The question of the relationship of streptococci to the etiology of infectious arthritis and of rheumatic fever is of the utmost importance. If a streptococcus or group of streptococci could be shown to be associated
See PDF for Structure
with either disease, some form of specific treatment might be available. The possibility of primary streptococcic infection as the cause of rheumatic fever, and, to a less extent, of acute infectious arthritis would seem to be a reasonable conjecture because of the frequency of associated throat, sinus or other focal infection. To consider that these same streptococci remain in or about the affected joint and to such an extent that they are found in the blood stream in cases of chronic infectious arthritis of years' duration demands a rather unique conception.
Recent investigative work has certainly tended to confirm the importance of streptococci in these diseases, but, if all the published reports are considered as a group, one can not help being impressed with the inconsistency and peculiarities of the findings.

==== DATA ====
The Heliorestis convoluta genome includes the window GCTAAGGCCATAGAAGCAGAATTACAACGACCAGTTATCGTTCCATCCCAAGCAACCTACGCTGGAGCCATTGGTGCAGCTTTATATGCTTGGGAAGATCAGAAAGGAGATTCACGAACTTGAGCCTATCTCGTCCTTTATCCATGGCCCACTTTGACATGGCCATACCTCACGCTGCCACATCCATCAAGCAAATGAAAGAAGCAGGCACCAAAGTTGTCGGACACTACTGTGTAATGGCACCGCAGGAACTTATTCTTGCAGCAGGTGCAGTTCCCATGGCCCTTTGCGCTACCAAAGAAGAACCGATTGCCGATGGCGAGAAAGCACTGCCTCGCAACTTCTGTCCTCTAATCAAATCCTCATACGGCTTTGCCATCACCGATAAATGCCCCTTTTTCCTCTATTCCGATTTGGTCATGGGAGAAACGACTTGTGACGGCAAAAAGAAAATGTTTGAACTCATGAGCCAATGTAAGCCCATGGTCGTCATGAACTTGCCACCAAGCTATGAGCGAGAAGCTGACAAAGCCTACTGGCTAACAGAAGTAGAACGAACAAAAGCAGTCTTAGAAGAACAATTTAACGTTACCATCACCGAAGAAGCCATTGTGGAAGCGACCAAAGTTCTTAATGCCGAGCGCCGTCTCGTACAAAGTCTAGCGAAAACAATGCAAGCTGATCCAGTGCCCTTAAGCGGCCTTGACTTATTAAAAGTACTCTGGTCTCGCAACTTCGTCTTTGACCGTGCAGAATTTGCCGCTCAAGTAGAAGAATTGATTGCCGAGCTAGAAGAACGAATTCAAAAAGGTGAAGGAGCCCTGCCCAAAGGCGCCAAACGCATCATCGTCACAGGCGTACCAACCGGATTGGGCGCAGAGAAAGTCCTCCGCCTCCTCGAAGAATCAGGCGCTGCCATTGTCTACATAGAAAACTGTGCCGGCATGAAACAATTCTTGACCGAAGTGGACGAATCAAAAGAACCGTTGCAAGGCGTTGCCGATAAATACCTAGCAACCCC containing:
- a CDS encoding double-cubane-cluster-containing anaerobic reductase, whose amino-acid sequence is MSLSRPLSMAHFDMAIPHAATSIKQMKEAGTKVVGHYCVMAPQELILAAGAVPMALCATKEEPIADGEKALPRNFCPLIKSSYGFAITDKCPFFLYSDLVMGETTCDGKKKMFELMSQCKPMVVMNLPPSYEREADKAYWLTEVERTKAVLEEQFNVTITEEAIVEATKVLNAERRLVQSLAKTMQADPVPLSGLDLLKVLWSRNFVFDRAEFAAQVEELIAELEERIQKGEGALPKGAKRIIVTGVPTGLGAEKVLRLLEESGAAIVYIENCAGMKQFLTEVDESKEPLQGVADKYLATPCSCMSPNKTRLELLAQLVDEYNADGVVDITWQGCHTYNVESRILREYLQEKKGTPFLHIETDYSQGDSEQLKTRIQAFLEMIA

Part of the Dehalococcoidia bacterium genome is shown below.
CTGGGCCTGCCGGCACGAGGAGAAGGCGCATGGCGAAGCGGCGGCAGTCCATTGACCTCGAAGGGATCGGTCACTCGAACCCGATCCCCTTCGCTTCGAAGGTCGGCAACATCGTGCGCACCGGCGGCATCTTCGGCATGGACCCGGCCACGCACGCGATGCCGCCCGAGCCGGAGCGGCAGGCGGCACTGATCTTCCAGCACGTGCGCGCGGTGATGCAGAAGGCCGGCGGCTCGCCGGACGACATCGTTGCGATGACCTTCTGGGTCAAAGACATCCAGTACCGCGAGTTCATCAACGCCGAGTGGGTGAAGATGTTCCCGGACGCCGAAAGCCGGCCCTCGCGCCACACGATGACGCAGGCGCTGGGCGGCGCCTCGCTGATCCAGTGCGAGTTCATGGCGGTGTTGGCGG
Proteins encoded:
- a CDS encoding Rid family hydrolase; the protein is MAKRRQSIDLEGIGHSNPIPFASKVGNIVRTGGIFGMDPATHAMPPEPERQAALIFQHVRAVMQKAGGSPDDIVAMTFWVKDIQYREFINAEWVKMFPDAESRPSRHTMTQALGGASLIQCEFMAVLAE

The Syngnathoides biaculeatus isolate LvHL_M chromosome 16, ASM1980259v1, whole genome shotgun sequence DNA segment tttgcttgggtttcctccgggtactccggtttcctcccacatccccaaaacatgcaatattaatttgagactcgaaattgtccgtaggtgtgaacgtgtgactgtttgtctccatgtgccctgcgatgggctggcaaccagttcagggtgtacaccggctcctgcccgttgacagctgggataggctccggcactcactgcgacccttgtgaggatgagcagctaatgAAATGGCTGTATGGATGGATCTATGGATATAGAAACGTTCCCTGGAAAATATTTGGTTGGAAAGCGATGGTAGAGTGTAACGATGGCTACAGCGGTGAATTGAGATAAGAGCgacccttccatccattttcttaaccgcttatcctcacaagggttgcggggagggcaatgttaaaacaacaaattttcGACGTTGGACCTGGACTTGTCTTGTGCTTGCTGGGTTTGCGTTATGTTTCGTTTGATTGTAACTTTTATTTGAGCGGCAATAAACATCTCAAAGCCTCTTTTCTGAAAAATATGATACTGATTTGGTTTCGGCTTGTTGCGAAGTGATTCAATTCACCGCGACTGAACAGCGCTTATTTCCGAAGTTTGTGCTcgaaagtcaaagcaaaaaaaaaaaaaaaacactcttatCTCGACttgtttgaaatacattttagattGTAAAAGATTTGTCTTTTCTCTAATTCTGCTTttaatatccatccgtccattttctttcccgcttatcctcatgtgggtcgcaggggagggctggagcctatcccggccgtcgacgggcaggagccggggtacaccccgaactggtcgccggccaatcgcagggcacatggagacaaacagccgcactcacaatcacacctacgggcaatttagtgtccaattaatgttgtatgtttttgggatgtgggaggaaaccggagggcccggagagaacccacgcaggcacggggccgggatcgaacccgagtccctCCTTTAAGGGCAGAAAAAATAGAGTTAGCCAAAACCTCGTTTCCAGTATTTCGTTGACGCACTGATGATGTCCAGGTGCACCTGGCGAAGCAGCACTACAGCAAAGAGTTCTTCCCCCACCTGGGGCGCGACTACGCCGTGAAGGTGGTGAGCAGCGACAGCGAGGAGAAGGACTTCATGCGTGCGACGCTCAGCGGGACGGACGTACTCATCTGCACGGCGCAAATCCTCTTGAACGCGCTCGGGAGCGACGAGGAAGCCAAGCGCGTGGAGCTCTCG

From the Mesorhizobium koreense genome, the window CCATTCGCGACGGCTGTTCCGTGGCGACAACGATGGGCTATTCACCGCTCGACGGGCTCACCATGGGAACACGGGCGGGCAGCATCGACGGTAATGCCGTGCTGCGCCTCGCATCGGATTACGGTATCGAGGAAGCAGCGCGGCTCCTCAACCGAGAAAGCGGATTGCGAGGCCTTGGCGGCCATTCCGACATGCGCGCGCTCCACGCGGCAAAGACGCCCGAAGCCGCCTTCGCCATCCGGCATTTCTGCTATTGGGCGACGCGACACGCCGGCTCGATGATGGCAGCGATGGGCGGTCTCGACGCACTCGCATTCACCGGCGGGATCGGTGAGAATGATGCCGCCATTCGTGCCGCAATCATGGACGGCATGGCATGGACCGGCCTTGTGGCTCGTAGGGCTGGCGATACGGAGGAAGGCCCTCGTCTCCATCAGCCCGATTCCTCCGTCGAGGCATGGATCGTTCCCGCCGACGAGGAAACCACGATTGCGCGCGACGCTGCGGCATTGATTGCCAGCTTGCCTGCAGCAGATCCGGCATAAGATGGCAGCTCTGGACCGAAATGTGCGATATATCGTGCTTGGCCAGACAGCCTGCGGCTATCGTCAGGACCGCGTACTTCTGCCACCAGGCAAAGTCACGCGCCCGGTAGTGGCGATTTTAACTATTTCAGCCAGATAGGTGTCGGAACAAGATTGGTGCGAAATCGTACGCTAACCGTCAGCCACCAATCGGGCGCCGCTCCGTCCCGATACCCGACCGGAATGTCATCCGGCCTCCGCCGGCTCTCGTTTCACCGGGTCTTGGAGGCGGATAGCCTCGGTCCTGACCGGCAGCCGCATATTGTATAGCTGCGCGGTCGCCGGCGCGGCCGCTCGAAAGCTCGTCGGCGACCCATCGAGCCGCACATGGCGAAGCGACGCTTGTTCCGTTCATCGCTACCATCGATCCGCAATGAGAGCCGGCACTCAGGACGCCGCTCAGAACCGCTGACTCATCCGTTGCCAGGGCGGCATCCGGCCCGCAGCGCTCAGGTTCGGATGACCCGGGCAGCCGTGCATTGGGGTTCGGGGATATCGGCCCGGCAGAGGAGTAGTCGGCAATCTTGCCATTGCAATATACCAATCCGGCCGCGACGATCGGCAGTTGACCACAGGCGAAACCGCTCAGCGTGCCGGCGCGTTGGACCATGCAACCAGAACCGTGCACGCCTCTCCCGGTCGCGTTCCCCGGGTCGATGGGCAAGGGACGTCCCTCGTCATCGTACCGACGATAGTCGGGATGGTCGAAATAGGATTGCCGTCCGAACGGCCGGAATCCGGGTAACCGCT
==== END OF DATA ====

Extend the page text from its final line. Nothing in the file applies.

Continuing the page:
In blood cultures from cases of rheumatic fever Clawson (7) recovered Streptococcus viridans, Small (8) and Birkhaug (9) non-hemolytic (gamma type) streptococci, and Cecil et al. (3) Streptococcus viridans, rarely hemolytic and non-hemolytic streptococci. In blood cultures from cases of infectious arthritis Cecil et al. (2) recovered attenuated hemolytic streptococci and occasionally Streptococcus viridans, non-hemolytic streptococci and diphtheroids and Margolis and Dorsey (10) green-producing and indifferent streptococci and diphtheroids, whereas from synovial fluids and regional lymph nodes Forkner, Shands and Poston (4) and Poston (5) obtained Streptococcus viridans and Margolis and Dorsey (11) recovered green-producing and indifferent streptococci and diphtheroids from epiphyseal marrows, bones and synovial membranes. On the other hand, Jordan (12) and Nye and Seegal (13) and the work reported in this paper have failed to confirm these findings.
If a streptococcus is the infective agent, it is difficult to explain why the organisms recovered so consistently by certain groups of investigators are so different and why the findings of other groups are entirely negative.